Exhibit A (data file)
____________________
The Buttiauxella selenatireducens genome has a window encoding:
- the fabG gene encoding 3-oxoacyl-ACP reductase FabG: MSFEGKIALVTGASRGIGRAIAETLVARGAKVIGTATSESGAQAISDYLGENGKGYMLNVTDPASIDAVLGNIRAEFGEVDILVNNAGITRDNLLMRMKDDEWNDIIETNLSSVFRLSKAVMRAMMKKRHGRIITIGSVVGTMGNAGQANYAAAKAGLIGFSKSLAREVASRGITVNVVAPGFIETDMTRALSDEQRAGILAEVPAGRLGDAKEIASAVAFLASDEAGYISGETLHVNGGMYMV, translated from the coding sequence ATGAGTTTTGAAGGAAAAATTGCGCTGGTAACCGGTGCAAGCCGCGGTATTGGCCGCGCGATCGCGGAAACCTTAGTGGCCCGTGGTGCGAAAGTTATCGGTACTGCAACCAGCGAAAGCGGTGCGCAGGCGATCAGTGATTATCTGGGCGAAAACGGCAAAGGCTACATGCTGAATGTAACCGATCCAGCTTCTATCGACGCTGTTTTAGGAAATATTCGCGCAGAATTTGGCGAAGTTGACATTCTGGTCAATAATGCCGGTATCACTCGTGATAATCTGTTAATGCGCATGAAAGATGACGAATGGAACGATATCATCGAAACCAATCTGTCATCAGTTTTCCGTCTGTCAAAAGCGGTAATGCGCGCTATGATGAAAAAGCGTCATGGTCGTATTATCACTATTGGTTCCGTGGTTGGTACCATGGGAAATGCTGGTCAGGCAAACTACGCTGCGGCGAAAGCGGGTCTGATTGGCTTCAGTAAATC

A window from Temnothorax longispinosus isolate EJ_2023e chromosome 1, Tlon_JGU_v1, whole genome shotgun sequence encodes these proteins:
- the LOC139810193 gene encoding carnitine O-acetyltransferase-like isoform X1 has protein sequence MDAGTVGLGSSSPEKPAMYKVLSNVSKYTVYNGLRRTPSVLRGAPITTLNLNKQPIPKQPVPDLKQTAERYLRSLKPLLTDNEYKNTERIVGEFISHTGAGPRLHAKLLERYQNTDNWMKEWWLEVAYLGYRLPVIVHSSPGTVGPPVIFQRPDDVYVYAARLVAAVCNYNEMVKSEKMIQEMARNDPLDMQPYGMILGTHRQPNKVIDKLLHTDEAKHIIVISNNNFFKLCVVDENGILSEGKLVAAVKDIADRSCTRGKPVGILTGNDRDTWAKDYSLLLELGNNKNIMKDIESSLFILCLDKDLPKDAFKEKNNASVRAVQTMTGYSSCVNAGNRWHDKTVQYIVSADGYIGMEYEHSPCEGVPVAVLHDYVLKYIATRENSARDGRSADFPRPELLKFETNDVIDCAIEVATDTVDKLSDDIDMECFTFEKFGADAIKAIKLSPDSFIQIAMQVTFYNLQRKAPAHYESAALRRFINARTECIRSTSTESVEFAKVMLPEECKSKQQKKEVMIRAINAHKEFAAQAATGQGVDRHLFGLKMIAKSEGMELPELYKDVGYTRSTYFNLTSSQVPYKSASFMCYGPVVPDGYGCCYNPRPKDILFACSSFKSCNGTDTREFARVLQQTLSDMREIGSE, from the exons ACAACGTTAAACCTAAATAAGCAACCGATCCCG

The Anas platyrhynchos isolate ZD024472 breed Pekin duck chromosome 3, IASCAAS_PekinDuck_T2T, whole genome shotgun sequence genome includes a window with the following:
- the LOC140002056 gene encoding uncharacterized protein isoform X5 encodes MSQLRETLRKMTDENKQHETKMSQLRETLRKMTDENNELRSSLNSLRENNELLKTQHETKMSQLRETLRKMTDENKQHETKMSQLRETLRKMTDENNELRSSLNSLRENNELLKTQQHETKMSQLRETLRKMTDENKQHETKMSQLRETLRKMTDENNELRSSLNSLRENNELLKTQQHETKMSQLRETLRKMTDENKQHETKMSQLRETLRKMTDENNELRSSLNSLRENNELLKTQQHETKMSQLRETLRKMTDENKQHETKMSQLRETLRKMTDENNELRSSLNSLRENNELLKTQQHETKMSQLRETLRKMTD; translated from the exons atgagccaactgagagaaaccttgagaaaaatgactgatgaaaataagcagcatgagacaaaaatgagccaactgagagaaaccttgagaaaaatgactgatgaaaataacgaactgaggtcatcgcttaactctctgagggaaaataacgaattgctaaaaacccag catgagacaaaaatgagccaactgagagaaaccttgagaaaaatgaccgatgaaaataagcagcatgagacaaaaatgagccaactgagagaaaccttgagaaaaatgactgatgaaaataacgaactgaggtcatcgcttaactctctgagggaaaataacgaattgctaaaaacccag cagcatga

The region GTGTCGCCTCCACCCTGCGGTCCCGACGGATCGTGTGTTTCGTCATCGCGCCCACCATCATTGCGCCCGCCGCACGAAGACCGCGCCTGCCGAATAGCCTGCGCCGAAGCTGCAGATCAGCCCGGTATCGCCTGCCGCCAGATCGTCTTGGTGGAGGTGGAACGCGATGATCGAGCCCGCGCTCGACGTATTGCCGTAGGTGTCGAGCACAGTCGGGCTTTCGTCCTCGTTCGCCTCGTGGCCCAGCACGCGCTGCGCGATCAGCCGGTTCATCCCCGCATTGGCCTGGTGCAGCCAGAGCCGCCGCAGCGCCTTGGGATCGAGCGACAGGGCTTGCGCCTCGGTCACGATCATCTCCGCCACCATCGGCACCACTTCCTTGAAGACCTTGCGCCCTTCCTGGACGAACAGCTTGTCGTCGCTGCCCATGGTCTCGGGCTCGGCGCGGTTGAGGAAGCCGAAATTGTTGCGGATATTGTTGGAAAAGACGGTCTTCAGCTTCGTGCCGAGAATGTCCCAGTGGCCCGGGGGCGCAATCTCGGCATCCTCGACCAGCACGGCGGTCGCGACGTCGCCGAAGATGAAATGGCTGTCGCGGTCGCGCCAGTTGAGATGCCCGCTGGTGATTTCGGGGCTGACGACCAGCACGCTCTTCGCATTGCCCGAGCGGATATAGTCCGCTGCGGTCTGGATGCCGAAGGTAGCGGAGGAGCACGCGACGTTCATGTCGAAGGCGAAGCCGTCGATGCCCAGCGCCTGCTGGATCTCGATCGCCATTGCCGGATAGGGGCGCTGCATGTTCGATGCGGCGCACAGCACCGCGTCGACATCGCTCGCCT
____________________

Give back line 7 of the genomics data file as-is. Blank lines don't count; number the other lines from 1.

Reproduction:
The region GTGTCGCCTCCACCCTGCGGTCCCGACGGATCGTGTGTTTCGTCATCGCGCCCACCATCATTGCGCCCGCCGCACGAAGACCGCGCCTGCCGAATAGCCTGCGCCGAAGCTGCAGATCAGCCCGGTATCGCCTGCCGCCAGATCGTCTTGGTGGAGGTGGAACGCGATGATCGAGCCCGCGCTCGACGTATTGCCGTAGGTGTCGAGCACAGTCGGGCTTTCGTCCTCGTTCGCCTCGTGGCCCAGCACGCGCTGCGCGATCAGCCGGTTCATCCCCGCATTGGCCTGGTGCAGCCAGAGCCGCCGCAGCGCCTTGGGATCGAGCGACAGGGCTTGCGCCTCGGTCACGATCATCTCCGCCACCATCGGCACCACTTCCTTGAAGACCTTGCGCCCTTCCTGGACGAACAGCTTGTCGTCGCTGCCCATGGTCTCGGGCTCGGCGCGGTTGAGGAAGCCGAAATTGTTGCGGATATTGTTGGAAAAGACGGTCTTCAGCTTCGTGCCGAGAATGTCCCAGTGGCCCGGGGGCGCAATCTCGGCATCCTCGACCAGCACGGCGGTCGCGACGTCGCCGAAGATGAAATGGCTGTCGCGGTCGCGCCAGTTGAGATGCCCGCTGGTGATTTCGGGGCTGACGACCAGCACGCTCTTCGCATTGCCCGAGCGGATATAGTCCGCTGCGGTCTGGATGCCGAAGGTAGCGGAGGAGCACGCGACGTTCATGTCGAAGGCGAAGCCGTCGATGCCCAGCGCCTGCTGGATCTCGATCGCCATTGCCGGATAGGGGCGCTGCATGTTCGATGCGGCGCACAGCACCGCGTCGACATCGCTCGCCT